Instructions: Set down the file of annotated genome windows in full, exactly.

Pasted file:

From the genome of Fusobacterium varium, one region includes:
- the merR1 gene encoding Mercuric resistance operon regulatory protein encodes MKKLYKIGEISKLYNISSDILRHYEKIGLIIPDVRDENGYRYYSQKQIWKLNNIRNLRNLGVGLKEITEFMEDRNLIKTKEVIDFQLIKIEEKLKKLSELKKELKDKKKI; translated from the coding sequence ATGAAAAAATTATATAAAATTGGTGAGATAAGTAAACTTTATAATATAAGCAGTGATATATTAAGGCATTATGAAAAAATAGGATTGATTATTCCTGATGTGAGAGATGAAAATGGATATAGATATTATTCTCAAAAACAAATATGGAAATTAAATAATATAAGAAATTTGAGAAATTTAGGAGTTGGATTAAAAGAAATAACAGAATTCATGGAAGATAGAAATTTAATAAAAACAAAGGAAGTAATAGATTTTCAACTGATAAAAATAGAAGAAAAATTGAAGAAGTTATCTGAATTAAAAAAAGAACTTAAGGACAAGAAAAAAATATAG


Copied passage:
From the genome of Fusobacterium varium, one region includes:
- the merR1 gene encoding Mercuric resistance operon regulatory protein encodes MKKLYKIGEISKLYNISSDILRHYEKIGLIIPDVRDENGYRYYSQKQIWKLNNIRNLRNLGVGLKEITEFMEDRNLIKTKEVIDFQLIKIEEKLKKLSELKKELKDKKKI; translated from the coding sequence ATGAAAAAATTATATAAAATTGGTGAGATAAGTAAACTTTATAATATAAGCAGTGATATATTAAGGCATTATGAAAAAATAGGATTGATTATTCCTGATGTGAGAGATGAAAATGGATATAGATATTATTCTCAAAAACAAATATGGAAATTAAATAATATAAGAAATTTGAGAAATTTAGGAGTTGGATTAAAAGAAATAACAGAATTCATGGAAGATAGAAATTTAATAAAAACAAAGGAAGTAATAGATTTTCAACTGATAAAAATAGAAGAAAAATTGAAGAAGTTATCTGAATTAAAAAAAGAACTTAAGGACAAGAAAAAAATATAG